When I attended the Harvard Summer Institute on College Admissions, one of the sessions we did was a mock admissions committee. We were given 5 applicants, and had to choose 2 who would gain admission to Harvard. Rigorous debate ensued, with guidance from our admission officer mentors, and our final two candidates were the young African man whose family struggled with HIV and the Midwest Native American girl who writes well but comes from a poor family. The primary takeaway? Harvard believed that any student who had the chance to attend Harvard would be better enabled, with more capable abilities and power to make significant change, innovation, or impact in and upon the world.
But this is not just Harvard - it’s all top universities. In a NACAC Journal of College Admissions article in 2006, Ted Spencer (U Michigan), Bill Fitzsimmons (Harvard), and Jean Fetter (Stanford), wrote a combined piece on how “admissions officers are…the standards bearers of social change”. They believed they had a responsibility to enable people (read: admit) who would have a greater positive effect on the world (a change-the-world-for-the-better attitude per say).
This philosophy relates to a variety of diversity factors (geographical, racial, academic, talent, ethnic, socioeconomic, etc). By encouraging this diversity, students are exposed to things they have never seen before. This helps expand horizons and push comfort zones, useful exercises in the transition from a child to a healthy adult. It's natural how this understanding makes its way into the admissions process.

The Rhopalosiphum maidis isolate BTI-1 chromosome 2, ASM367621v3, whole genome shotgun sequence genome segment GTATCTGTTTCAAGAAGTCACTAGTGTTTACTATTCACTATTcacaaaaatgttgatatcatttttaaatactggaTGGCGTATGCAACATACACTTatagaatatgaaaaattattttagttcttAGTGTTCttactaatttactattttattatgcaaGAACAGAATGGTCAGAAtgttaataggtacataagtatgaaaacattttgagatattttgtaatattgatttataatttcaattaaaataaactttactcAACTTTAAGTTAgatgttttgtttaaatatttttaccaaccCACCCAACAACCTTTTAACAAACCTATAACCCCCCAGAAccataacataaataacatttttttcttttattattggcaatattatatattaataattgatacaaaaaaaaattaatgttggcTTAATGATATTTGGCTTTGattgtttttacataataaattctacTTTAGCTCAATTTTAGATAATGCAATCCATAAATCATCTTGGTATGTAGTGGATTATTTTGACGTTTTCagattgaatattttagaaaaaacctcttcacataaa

Recently, Harvard, Princeton, Yale, Brown, and 170 other top schools, endorsed a report called Turning the Tide: Inspiring Concern for Others and for the Common Good Through College Admissions. In it, this group of universities is calling for an even clearer and more pronounced focus on empathy, emotions, diversity, and a sense of place.
So what does this mean for the applicant?
It means that it is beneficial for applicants to think of themselves as having an impact on the future world. Basically, the world that is to be in say 10, 20, or even 30 years. What will you do in the future? How do you act now to live / or produce that future?
These are increasing challenges that seem isolated from most top quality college preparation. Isn't college admissions about being better and greater than the next student so you can gain the edge? I'd like to argue that actually the opposite is the case! In fact, by reconnecting with some ancient wisdom on how to be a mensch, we can find guidelines to help us live a great life and produce an amazing college application.
Continue to Part 2, The Mensch Mindset.